When Abbas offered me the keys to the liquor cabinet here, he asked that I write about science — which was just as well, because I don’t know about anything else. I barely know anything about science, either, but perhaps what distinguishes science from other pursuits is exactly that: the average practitioner’s willingness to be overwhelmingly honest about what they know, and how tenuous a grasp they have on even that little knowledge. When I look around at science writing, a lot of it seems to pander to my earliest ideas about science: namely, that science is a place to go for answers. Good science writing also tells about how the answers were found, and really good science writing gives a sense of how secure (or otherwise) those answers may be, but for all that the emphasis is on answers. To me, and I think to most working scientists, that’s largely backwards — because science as practiced is mostly about questions.
So for this month’s column and the next, I thought I would just do some thinking in public, about a problem that has come to my attention. Not all problems are scientific in nature, that is, amenable to a solely scientific solution; but the methods and cast of thought that we associate with science can bring information to bear on at least some aspects of most problems. Science seems to me to be necessary but not sufficient for the solution of most of the important problems facing our species.
Background: Chemists Without Borders
Thank you for an excellent article regarding carbohydrate vaccines (C&EN, Aug. 9, page 31). On page 35, John B. Robbins is quoted as saying that Salmonella typhi is “the best typhoid vaccine that’s ever been made … vaccines don’t make much money. The Vi conjugate vaccine is so revolutionary, and typhoid is such a common and serious disease around the world, but no manufacturer in the U.S. or Europe is interested in it.” Is this still true? If so, shame on us. What stand will the American Chemical Society take to catalyze implementation of such a vaccine?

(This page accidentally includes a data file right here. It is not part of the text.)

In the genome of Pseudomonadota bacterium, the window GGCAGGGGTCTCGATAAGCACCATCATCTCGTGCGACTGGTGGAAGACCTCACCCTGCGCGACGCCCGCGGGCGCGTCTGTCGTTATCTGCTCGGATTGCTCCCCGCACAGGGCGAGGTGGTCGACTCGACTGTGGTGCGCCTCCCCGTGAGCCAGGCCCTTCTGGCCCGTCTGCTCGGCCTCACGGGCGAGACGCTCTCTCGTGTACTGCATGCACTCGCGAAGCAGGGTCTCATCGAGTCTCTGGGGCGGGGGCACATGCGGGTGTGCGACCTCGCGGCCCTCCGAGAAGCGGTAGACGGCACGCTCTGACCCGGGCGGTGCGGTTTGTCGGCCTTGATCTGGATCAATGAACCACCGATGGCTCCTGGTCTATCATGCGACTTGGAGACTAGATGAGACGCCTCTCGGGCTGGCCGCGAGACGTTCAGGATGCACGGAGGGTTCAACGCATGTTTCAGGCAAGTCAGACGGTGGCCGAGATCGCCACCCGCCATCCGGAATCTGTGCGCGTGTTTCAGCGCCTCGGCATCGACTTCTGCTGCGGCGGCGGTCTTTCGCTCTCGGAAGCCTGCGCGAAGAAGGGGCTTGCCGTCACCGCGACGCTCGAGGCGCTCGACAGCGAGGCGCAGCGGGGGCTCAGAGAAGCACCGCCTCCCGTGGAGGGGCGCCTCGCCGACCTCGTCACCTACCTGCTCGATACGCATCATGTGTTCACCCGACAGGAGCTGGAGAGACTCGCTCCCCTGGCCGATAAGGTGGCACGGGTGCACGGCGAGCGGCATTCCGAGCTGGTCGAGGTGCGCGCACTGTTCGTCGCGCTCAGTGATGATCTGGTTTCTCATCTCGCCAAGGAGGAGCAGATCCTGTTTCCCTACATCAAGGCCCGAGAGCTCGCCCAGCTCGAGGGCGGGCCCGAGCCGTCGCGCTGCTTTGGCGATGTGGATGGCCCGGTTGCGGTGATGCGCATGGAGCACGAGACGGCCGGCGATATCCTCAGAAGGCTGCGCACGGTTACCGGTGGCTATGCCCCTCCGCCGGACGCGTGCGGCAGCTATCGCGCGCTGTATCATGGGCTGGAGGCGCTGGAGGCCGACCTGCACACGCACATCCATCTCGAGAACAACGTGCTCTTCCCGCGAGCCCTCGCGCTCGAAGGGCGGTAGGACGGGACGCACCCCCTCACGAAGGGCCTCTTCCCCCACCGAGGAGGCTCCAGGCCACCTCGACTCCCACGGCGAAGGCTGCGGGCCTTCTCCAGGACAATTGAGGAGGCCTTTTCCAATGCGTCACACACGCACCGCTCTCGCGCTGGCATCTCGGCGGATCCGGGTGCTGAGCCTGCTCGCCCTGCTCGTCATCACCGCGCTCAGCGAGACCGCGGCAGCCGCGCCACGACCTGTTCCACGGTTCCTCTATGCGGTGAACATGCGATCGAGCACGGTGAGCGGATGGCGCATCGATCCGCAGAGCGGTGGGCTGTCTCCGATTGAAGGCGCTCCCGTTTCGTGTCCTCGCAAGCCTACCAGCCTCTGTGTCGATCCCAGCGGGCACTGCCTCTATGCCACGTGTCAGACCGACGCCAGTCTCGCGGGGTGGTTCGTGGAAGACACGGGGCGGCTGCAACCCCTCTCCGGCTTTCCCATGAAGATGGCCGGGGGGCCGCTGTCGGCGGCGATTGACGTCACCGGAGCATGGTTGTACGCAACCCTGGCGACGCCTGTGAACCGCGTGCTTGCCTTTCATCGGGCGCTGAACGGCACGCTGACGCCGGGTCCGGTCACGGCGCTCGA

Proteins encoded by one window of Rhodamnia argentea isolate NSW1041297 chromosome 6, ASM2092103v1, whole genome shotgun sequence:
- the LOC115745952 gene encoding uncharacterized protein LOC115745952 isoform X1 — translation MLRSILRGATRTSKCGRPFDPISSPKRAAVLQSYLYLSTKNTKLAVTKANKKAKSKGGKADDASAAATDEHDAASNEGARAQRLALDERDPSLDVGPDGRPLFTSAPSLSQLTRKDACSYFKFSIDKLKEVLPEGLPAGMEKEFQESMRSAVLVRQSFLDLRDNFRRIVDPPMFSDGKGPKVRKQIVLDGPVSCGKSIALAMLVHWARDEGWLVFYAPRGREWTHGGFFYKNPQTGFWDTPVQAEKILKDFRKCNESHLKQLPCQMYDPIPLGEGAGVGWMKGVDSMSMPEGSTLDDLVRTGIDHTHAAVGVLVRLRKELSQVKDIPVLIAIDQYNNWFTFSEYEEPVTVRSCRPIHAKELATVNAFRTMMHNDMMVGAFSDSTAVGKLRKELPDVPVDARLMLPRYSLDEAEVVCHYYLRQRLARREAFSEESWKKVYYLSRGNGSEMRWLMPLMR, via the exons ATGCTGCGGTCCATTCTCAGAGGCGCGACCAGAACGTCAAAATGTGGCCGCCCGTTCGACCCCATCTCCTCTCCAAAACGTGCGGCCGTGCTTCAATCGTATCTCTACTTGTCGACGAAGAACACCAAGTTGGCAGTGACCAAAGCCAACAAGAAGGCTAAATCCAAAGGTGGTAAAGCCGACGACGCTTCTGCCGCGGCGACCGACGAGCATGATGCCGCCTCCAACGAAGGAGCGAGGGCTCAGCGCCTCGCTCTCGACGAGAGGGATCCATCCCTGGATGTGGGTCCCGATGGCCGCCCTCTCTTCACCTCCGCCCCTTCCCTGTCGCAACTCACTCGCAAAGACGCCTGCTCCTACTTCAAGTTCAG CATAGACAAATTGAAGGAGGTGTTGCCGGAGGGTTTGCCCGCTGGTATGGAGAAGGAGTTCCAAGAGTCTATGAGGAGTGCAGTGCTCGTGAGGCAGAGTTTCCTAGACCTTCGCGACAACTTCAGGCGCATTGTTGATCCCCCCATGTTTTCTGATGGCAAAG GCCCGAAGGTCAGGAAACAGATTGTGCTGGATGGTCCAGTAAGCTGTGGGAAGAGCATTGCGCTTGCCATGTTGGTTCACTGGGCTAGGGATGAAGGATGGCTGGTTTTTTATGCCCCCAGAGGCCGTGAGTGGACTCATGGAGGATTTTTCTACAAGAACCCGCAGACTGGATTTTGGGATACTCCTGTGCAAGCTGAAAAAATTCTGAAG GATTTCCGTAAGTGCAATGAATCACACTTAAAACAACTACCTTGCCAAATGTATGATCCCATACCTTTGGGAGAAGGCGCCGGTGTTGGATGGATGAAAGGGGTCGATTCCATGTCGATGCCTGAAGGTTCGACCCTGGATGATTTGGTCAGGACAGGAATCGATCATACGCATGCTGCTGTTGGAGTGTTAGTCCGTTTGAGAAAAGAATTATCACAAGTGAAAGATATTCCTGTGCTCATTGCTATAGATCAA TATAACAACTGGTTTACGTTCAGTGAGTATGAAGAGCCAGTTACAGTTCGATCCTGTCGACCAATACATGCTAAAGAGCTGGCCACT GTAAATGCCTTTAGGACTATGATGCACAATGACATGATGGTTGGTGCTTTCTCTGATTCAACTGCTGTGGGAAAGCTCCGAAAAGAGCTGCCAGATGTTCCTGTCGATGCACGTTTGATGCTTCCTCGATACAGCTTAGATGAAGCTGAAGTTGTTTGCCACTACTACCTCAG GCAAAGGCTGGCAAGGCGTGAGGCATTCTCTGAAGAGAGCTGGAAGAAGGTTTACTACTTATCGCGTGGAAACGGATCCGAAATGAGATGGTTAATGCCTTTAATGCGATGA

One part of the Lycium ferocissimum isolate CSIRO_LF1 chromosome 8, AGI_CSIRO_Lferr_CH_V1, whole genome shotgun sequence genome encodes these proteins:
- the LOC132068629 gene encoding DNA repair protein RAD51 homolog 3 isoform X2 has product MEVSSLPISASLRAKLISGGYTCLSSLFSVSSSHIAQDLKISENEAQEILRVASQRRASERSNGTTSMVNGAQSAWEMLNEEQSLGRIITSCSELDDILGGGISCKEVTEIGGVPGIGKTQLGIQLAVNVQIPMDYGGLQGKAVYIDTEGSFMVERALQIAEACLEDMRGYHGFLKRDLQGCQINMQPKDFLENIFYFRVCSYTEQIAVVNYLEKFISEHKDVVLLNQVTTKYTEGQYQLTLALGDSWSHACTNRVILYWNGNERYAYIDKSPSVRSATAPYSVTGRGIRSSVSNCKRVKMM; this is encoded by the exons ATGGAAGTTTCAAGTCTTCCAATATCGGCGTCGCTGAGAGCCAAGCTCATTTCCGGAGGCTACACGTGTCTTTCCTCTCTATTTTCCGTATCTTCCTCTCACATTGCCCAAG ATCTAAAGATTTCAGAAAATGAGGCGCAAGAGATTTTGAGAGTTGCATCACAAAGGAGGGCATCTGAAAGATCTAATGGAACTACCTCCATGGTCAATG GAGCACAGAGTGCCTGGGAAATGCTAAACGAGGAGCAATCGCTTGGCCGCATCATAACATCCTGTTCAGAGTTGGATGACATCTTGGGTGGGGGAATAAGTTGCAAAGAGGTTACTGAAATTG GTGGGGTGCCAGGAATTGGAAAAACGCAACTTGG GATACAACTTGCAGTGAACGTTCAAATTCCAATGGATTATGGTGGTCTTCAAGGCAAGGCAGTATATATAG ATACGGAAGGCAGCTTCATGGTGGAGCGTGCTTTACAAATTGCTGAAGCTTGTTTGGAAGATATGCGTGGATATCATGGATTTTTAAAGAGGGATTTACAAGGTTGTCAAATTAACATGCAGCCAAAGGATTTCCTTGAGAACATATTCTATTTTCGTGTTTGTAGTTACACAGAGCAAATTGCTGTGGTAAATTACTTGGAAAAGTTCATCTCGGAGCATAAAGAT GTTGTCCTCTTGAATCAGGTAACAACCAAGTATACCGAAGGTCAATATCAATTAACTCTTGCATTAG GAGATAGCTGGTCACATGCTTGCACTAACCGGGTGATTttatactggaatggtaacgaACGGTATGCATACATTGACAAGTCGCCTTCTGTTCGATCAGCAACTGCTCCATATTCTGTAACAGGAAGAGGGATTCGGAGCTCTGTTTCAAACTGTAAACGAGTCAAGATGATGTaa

Could this be our “Chemists Without Frontiers,” à la “Médicins Sans Frontières?”
Bego and co-founders Steve Chambreau and Lacy Brent are not the first to decide that doctors should not be the only profession without borders. There are also Laywers, Teachers, Sociologists, Builders, Engineers, Clowns and I daresay a good many other Professions Without Borders. All of them seek to do, within their own fields of expertise, something roughly on par with the mission of MSF. So really, the name of the organization largely explains what CWB are about:
Chemists Without Borders is a public benefit, non-profit, international humanitarian organization designed to alleviate human suffering through the use of proven chemical technologies and related skills. Our primary goals include, but are not limited to, providing affordable medicines and vaccines to those who need them most, supplying clean water in developing countries, facilitating sustainable energy technologies, and supporting chemistry education.
I became aware of CWB through their commitment to Open Chemistry, and then by taking part in their conference call series I learned about their interest in groundwater arsenic remediation, which is the problem I want to think about here.
The Problem: Groundwater Arsenic